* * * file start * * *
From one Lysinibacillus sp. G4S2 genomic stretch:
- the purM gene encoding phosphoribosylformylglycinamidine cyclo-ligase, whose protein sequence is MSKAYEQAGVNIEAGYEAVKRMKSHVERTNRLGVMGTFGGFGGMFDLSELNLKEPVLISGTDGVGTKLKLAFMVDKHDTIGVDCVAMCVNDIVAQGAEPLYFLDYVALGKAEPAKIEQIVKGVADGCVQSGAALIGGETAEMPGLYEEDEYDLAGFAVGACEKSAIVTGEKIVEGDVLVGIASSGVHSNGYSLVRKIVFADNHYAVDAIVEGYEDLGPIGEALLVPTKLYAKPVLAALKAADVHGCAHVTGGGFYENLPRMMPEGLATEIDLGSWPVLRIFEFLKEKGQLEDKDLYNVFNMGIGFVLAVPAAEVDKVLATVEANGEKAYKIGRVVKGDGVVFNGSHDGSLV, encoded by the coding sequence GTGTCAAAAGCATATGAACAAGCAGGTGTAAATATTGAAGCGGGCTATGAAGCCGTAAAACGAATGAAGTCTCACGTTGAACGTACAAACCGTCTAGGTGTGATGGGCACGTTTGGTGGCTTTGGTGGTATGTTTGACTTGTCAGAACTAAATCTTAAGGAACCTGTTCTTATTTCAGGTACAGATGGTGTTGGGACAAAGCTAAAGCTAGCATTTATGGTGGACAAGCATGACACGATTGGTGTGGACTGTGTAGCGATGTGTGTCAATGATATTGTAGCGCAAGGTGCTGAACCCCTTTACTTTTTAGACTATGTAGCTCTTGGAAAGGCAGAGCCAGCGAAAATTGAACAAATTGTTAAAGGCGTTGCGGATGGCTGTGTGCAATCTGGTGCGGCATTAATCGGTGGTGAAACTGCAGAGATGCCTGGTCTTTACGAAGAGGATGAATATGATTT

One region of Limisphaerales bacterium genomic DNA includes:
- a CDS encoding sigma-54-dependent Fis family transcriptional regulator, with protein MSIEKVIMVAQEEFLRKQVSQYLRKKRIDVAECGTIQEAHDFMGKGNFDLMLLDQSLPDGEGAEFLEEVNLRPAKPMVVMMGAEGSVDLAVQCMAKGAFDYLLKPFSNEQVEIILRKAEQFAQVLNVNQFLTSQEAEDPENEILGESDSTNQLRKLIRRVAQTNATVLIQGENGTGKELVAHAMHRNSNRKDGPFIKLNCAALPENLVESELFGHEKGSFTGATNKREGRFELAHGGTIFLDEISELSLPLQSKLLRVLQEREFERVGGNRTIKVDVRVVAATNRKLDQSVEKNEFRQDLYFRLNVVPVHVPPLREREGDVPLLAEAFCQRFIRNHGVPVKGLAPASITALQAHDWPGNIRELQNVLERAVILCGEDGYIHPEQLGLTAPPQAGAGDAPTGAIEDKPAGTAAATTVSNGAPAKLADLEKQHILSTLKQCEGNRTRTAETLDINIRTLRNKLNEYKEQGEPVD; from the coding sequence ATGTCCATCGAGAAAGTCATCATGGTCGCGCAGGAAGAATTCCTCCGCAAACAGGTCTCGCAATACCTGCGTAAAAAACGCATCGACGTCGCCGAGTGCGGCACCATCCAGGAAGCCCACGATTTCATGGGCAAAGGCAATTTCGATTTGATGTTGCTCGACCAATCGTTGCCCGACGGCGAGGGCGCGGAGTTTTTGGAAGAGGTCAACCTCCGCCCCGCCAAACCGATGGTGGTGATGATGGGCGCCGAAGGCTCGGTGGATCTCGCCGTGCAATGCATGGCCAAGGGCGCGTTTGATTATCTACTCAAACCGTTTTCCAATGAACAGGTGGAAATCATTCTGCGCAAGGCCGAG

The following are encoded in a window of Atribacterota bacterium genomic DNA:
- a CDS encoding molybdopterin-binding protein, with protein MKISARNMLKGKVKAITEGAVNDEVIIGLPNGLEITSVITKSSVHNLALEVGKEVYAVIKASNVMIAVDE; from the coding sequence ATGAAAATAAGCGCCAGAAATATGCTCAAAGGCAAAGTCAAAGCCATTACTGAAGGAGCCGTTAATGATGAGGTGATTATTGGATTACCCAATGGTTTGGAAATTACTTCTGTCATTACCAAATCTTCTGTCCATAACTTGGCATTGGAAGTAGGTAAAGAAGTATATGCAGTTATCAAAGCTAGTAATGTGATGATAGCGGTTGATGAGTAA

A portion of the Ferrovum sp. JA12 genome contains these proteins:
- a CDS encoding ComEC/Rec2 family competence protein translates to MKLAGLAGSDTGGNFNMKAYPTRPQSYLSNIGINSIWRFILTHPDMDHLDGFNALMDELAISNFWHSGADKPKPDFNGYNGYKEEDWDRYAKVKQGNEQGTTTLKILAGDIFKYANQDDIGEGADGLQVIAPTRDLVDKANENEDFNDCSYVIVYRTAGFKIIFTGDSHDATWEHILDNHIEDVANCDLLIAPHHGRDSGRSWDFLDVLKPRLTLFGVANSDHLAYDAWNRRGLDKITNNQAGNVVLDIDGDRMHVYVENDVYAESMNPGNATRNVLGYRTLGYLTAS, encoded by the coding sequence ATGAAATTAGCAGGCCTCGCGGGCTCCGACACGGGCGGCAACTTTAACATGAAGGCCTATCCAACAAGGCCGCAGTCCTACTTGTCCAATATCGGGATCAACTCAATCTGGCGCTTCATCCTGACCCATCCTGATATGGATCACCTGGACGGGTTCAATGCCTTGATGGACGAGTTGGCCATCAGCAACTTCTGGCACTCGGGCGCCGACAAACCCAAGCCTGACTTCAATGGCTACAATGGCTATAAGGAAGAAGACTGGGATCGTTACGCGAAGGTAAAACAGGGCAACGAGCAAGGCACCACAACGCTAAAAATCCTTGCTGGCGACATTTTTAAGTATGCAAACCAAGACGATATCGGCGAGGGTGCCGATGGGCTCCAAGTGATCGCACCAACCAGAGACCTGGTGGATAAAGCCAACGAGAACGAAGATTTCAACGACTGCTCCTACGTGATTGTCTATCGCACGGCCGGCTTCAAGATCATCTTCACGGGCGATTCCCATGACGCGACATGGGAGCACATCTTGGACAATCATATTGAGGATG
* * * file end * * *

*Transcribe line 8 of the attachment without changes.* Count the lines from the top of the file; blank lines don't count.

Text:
- a CDS encoding ComEC/Rec2 family competence protein translates to MKLAGLAGSDTGGNFNMKAYPTRPQSYLSNIGINSIWRFILTHPDMDHLDGFNALMDELAISNFWHSGADKPKPDFNGYNGYKEEDWDRYAKVKQGNEQGTTTLKILAGDIFKYANQDDIGEGADGLQVIAPTRDLVDKANENEDFNDCSYVIVYRTAGFKIIFTGDSHDATWEHILDNHIEDVANCDLLIAPHHGRDSGRSWDFLDVLKPRLTLFGVANSDHLAYDAWNRRGLDKITNNQAGNVVLDIDGDRMHVYVENDVYAESMNPGNATRNVLGYRTLGYLTAS, encoded by the coding sequence ATGAAATTAGCAGGCCTCGCGGGCTCCGACACGGGCGGCAACTTTAACATGAAGGCCTATCCAACAAGGCCGCAGTCCTACTTGTCCAATATCGGGATCAACTCAATCTGGCGCTTCATCCTGACCCATCCTGATATGGATCACCTGGACGGGTTCAATGCCTTGATGGACGAGTTGGCCATCAGCAACTTCTGGCACTCGGGCGCCGACAAACCCAAGCCTGACTTCAATGGCTACAATGGCTATAAGGAAGAAGACTGGGATCGTTACGCGAAGGTAAAACAGGGCAACGAGCAAGGCACCACAACGCTAAAAATCCTTGCTGGCGACATTTTTAAGTATGCAAACCAAGACGATATCGGCGAGGGTGCCGATGGGCTCCAAGTGATCGCACCAACCAGAGACCTGGTGGATAAAGCCAACGAGAACGAAGATTTCAACGACTGCTCCTACGTGATTGTCTATCGCACGGCCGGCTTCAAGATCATCTTCACGGGCGATTCCCATGACGCGACATGGGAGCACATCTTGGACAATCATATTGAGGATG